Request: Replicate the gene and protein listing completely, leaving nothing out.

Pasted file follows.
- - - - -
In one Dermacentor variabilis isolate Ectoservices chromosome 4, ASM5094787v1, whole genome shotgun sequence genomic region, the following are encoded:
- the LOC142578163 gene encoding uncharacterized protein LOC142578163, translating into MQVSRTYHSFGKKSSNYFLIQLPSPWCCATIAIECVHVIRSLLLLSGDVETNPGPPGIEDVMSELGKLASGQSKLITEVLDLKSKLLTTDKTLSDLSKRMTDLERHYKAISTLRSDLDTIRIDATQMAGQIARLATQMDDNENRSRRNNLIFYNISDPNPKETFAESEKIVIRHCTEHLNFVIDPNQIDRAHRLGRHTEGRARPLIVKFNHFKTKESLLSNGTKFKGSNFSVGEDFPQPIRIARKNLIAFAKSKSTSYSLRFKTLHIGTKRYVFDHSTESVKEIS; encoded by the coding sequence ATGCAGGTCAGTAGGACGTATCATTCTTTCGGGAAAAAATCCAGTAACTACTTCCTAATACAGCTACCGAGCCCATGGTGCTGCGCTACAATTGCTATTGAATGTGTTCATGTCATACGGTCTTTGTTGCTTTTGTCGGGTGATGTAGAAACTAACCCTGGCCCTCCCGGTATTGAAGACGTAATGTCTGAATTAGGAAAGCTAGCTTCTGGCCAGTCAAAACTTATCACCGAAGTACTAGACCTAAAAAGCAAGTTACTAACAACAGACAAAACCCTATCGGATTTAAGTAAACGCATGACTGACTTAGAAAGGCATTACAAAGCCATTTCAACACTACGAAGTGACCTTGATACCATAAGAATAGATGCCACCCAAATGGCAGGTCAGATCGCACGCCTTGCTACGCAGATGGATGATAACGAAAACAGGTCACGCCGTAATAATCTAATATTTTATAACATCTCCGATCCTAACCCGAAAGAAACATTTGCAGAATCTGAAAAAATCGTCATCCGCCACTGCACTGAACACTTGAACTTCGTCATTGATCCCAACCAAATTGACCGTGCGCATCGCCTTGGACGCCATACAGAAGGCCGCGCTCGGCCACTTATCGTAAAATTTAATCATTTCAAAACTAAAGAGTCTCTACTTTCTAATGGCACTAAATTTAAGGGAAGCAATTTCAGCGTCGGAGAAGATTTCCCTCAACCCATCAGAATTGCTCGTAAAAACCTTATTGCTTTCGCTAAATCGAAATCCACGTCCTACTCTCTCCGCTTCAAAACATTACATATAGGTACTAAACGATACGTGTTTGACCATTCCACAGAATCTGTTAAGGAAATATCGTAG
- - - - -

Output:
In one Dermacentor variabilis isolate Ectoservices chromosome 4, ASM5094787v1, whole genome shotgun sequence genomic region, the following are encoded:
- the LOC142578163 gene encoding uncharacterized protein LOC142578163, translating into MQVSRTYHSFGKKSSNYFLIQLPSPWCCATIAIECVHVIRSLLLLSGDVETNPGPPGIEDVMSELGKLASGQSKLITEVLDLKSKLLTTDKTLSDLSKRMTDLERHYKAISTLRSDLDTIRIDATQMAGQIARLATQMDDNENRSRRNNLIFYNISDPNPKETFAESEKIVIRHCTEHLNFVIDPNQIDRAHRLGRHTEGRARPLIVKFNHFKTKESLLSNGTKFKGSNFSVGEDFPQPIRIARKNLIAFAKSKSTSYSLRFKTLHIGTKRYVFDHSTESVKEIS; encoded by the coding sequence ATGCAGGTCAGTAGGACGTATCATTCTTTCGGGAAAAAATCCAGTAACTACTTCCTAATACAGCTACCGAGCCCATGGTGCTGCGCTACAATTGCTATTGAATGTGTTCATGTCATACGGTCTTTGTTGCTTTTGTCGGGTGATGTAGAAACTAACCCTGGCCCTCCCGGTATTGAAGACGTAATGTCTGAATTAGGAAAGCTAGCTTCTGGCCAGTCAAAACTTATCACCGAAGTACTAGACCTAAAAAGCAAGTTACTAACAACAGACAAAACCCTATCGGATTTAAGTAAACGCATGACTGACTTAGAAAGGCATTACAAAGCCATTTCAACACTACGAAGTGACCTTGATACCATAAGAATAGATGCCACCCAAATGGCAGGTCAGATCGCACGCCTTGCTACGCAGATGGATGATAACGAAAACAGGTCACGCCGTAATAATCTAATATTTTATAACATCTCCGATCCTAACCCGAAAGAAACATTTGCAGAATCTGAAAAAATCGTCATCCGCCACTGCACTGAACACTTGAACTTCGTCATTGATCCCAACCAAATTGACCGTGCGCATCGCCTTGGACGCCATACAGAAGGCCGCGCTCGGCCACTTATCGTAAAATTTAATCATTTCAAAACTAAAGAGTCTCTACTTTCTAATGGCACTAAATTTAAGGGAAGCAATTTCAGCGTCGGAGAAGATTTCCCTCAACCCATCAGAATTGCTCGTAAAAACCTTATTGCTTTCGCTAAATCGAAATCCACGTCCTACTCTCTCCGCTTCAAAACATTACATATAGGTACTAAACGATACGTGTTTGACCATTCCACAGAATCTGTTAAGGAAATATCGTAG